As the annual Group of 20 (G20) summit draws closer, media across the world have paid more attentions to Beijing's role in supporting the growth of less developed economies.
Leaders of the world's 20 largest economies are scheduled to meet in China's eastern city of Hangzhou on Sept. 4 and 5. Hopes are high that China's leadership will breathe fresh life into the quest for an elusive global recovery.
According to The Herald of Zimbabwe, many African countries are hoping that the annual event will focus more on issues dealing with the skewed development trajectory of the world.
The newspaper also highlighted China's stance that less developed countries are in urgent need of speeding up the process of industrialization.
"This hope is pinned on China's stance that it will push the G20 members at the meeting to consider supporting the industrialization of Africa," it said.
"Given its status, China can successfully act as a 'broker' to leverage both political and economic power between developed and developing countries," it added.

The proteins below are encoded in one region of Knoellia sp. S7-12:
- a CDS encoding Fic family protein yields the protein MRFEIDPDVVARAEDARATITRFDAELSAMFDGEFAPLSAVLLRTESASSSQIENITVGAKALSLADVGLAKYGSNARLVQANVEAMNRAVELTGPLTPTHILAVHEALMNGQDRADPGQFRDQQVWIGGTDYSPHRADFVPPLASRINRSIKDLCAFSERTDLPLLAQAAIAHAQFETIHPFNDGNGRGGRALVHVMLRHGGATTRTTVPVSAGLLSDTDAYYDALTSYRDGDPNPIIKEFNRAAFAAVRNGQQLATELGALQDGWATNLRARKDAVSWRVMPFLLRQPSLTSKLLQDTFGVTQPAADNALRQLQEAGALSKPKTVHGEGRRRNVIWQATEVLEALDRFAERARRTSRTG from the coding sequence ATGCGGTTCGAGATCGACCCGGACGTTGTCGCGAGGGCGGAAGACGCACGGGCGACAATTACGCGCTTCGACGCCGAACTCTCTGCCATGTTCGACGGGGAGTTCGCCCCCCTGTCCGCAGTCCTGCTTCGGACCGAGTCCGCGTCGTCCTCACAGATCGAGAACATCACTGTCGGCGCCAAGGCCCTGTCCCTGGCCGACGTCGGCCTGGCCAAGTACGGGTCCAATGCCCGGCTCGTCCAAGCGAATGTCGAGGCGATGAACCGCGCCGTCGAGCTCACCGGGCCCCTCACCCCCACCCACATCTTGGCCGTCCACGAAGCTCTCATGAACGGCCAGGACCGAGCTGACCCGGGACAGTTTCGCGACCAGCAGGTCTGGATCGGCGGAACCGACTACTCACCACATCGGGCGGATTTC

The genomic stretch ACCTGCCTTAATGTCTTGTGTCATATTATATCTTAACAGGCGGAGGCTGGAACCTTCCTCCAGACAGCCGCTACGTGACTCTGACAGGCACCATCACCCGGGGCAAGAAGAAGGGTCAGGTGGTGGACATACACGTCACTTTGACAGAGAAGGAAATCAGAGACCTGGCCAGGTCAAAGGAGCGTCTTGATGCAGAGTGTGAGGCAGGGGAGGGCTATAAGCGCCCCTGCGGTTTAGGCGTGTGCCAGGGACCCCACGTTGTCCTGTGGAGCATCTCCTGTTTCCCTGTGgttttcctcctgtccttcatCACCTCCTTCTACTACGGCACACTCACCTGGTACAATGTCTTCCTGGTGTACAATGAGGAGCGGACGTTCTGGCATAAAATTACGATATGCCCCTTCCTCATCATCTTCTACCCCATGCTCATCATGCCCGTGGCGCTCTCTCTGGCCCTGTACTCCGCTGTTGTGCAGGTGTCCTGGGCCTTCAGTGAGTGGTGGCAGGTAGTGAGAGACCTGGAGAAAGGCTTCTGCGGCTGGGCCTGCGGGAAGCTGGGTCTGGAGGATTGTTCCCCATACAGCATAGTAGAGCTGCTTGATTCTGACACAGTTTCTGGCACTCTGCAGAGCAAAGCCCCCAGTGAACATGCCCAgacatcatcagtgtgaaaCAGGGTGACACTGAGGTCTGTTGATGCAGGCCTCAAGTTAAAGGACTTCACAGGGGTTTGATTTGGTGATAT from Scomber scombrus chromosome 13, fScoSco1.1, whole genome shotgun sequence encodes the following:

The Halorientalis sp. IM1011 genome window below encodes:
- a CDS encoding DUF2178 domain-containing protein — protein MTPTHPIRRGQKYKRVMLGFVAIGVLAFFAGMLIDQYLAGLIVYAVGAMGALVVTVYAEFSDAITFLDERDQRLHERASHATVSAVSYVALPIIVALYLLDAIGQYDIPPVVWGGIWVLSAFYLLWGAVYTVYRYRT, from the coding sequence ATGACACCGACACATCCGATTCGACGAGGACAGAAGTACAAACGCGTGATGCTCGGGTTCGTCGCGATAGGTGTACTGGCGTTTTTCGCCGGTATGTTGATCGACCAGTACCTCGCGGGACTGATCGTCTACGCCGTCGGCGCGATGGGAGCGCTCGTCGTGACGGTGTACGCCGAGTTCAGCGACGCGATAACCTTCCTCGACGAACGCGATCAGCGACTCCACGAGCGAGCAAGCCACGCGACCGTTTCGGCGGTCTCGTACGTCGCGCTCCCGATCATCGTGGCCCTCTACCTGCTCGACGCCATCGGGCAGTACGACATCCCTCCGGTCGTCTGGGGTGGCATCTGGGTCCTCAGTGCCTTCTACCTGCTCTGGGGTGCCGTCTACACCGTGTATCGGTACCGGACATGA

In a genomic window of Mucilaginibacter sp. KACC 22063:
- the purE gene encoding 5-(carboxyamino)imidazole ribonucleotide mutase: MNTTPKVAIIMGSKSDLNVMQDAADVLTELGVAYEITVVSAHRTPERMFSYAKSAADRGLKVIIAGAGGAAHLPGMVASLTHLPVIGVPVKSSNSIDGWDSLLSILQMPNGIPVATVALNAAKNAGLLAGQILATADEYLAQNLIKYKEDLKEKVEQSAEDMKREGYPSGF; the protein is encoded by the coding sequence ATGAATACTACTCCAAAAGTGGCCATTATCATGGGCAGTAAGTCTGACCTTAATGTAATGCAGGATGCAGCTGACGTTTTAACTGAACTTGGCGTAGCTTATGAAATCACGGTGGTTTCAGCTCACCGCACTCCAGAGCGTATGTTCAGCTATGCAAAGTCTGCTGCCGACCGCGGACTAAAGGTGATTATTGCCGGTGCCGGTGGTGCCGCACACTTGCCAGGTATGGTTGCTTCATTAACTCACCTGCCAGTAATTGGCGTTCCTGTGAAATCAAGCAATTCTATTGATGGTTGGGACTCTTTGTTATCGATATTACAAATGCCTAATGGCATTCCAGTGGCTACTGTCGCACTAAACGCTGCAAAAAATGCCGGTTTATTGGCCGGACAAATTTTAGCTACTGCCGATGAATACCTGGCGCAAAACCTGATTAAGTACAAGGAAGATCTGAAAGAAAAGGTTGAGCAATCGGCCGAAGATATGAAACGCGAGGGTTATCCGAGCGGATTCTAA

Meanwhile, other diplomatic issues of global concern are also expected to be raised. British and Russian media paid close attentions to the announcement that British Prime Minister Theresa May and Russian President Vladimir Putin will hold a meeting at the coming G20 summit.
Sky News reported that May and Putin agreed during a telephone conversation to see each other at the summit to seek closer and healthier ties between the two nations.
Both leaders had said they were unhappy with the current state of relations between Britain and Russia, Sky News quoted a Kremlin spokesman as saying.
Russia and Turkey have also been trying to repair ties as Putin and Turkish President Recep Tayyip Erdogan could hold a meeting on the sidelines of the G20 summit, Turkish Ambassador to Russia Umit Yardim told Sputnik on Thursday.